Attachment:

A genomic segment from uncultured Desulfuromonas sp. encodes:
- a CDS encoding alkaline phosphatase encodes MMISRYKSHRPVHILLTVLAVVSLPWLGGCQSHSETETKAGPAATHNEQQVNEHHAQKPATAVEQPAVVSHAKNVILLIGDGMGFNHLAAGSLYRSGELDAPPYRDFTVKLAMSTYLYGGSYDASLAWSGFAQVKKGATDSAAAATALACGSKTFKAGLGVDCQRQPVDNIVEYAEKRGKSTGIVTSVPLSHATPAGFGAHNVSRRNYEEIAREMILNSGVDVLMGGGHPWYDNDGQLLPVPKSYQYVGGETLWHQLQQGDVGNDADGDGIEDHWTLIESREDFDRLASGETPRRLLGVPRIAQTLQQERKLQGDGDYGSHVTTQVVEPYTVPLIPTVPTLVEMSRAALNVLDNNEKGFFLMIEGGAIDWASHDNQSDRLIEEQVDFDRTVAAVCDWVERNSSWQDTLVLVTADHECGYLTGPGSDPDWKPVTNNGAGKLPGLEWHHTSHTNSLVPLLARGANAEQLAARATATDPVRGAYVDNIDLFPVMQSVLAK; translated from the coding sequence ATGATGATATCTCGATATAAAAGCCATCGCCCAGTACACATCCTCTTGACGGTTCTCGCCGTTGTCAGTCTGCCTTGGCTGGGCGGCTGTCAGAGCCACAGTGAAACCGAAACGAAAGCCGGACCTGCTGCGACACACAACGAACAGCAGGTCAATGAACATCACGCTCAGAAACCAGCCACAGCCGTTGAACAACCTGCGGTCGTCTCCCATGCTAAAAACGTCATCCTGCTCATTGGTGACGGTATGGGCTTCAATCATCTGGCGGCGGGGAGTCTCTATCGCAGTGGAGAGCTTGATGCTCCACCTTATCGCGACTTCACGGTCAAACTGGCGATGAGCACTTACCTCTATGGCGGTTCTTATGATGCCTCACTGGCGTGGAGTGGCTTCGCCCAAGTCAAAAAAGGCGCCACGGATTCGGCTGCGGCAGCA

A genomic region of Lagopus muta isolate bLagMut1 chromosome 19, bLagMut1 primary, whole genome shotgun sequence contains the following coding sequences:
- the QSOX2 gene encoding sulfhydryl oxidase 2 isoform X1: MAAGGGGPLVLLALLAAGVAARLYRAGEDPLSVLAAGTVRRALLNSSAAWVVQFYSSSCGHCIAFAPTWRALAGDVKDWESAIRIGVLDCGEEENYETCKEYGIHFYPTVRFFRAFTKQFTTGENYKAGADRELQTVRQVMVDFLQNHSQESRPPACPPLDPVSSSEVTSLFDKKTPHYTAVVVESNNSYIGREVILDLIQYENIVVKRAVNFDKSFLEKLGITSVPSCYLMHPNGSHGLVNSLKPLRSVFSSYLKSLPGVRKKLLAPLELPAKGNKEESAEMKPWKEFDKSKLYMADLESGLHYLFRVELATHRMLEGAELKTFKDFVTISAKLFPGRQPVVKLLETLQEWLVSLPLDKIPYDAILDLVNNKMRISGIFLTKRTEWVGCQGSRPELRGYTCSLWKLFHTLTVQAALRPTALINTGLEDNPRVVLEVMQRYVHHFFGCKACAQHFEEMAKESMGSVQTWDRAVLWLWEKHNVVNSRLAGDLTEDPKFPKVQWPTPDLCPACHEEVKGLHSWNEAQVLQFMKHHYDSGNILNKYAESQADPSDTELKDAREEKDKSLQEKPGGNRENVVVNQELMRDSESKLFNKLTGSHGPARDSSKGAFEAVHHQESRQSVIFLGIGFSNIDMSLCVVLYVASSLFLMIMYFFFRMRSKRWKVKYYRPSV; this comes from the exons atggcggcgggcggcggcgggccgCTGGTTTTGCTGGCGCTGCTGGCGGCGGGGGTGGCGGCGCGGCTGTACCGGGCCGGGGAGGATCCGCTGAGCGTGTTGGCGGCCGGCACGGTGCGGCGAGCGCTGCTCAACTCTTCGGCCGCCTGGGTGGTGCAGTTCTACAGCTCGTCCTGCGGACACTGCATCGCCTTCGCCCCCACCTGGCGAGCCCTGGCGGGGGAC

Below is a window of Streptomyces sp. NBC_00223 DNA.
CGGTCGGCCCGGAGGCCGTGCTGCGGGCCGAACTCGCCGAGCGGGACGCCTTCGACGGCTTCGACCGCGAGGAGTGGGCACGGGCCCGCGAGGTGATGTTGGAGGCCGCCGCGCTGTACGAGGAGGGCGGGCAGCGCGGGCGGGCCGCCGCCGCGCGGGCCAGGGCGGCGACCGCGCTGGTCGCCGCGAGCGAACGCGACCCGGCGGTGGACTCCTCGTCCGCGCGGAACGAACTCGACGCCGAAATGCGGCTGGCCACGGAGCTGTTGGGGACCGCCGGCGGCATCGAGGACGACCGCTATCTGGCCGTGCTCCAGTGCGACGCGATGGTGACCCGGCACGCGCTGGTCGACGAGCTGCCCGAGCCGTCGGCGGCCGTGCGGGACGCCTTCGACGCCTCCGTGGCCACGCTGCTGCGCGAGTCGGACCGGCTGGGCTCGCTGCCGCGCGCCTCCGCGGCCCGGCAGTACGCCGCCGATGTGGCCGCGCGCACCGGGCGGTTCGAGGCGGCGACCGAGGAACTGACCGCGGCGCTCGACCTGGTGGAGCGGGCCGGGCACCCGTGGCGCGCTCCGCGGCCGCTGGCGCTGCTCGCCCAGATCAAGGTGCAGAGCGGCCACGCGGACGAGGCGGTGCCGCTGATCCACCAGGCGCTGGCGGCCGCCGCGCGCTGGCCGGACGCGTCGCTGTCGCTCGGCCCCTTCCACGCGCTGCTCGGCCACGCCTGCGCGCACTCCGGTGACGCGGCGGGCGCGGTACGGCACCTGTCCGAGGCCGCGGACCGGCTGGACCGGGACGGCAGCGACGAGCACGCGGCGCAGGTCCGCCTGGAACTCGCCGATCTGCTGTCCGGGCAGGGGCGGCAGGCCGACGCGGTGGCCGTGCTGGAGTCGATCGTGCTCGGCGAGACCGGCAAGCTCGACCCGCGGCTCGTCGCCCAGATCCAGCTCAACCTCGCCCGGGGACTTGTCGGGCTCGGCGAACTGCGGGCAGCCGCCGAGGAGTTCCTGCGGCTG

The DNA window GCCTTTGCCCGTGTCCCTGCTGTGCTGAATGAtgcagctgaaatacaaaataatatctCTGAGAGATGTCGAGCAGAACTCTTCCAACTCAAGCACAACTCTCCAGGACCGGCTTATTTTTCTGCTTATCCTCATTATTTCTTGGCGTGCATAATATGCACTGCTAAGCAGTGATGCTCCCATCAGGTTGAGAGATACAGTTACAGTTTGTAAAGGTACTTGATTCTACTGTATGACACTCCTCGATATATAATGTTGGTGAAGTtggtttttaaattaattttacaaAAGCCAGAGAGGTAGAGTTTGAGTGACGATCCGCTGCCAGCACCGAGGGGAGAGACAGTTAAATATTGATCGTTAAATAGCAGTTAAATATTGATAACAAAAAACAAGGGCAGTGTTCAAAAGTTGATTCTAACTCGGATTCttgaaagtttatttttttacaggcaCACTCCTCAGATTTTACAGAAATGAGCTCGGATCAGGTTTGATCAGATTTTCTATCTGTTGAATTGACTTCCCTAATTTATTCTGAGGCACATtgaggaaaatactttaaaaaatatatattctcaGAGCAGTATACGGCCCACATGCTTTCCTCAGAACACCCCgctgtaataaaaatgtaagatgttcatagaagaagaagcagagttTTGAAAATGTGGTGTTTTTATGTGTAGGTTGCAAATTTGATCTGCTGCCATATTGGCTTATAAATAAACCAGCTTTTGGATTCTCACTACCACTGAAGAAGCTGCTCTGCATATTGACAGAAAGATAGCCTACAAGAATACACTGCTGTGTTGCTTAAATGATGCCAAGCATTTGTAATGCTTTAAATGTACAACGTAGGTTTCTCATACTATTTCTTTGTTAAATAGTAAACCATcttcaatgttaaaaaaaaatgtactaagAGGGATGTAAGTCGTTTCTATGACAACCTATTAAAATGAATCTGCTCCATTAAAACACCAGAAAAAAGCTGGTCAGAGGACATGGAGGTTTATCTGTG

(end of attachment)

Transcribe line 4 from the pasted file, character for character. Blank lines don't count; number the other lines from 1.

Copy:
- the QSOX2 gene encoding sulfhydryl oxidase 2 isoform X1: MAAGGGGPLVLLALLAAGVAARLYRAGEDPLSVLAAGTVRRALLNSSAAWVVQFYSSSCGHCIAFAPTWRALAGDVKDWESAIRIGVLDCGEEENYETCKEYGIHFYPTVRFFRAFTKQFTTGENYKAGADRELQTVRQVMVDFLQNHSQESRPPACPPLDPVSSSEVTSLFDKKTPHYTAVVVESNNSYIGREVILDLIQYENIVVKRAVNFDKSFLEKLGITSVPSCYLMHPNGSHGLVNSLKPLRSVFSSYLKSLPGVRKKLLAPLELPAKGNKEESAEMKPWKEFDKSKLYMADLESGLHYLFRVELATHRMLEGAELKTFKDFVTISAKLFPGRQPVVKLLETLQEWLVSLPLDKIPYDAILDLVNNKMRISGIFLTKRTEWVGCQGSRPELRGYTCSLWKLFHTLTVQAALRPTALINTGLEDNPRVVLEVMQRYVHHFFGCKACAQHFEEMAKESMGSVQTWDRAVLWLWEKHNVVNSRLAGDLTEDPKFPKVQWPTPDLCPACHEEVKGLHSWNEAQVLQFMKHHYDSGNILNKYAESQADPSDTELKDAREEKDKSLQEKPGGNRENVVVNQELMRDSESKLFNKLTGSHGPARDSSKGAFEAVHHQESRQSVIFLGIGFSNIDMSLCVVLYVASSLFLMIMYFFFRMRSKRWKVKYYRPSV; this comes from the exons atggcggcgggcggcggcgggccgCTGGTTTTGCTGGCGCTGCTGGCGGCGGGGGTGGCGGCGCGGCTGTACCGGGCCGGGGAGGATCCGCTGAGCGTGTTGGCGGCCGGCACGGTGCGGCGAGCGCTGCTCAACTCTTCGGCCGCCTGGGTGGTGCAGTTCTACAGCTCGTCCTGCGGACACTGCATCGCCTTCGCCCCCACCTGGCGAGCCCTGGCGGGGGAC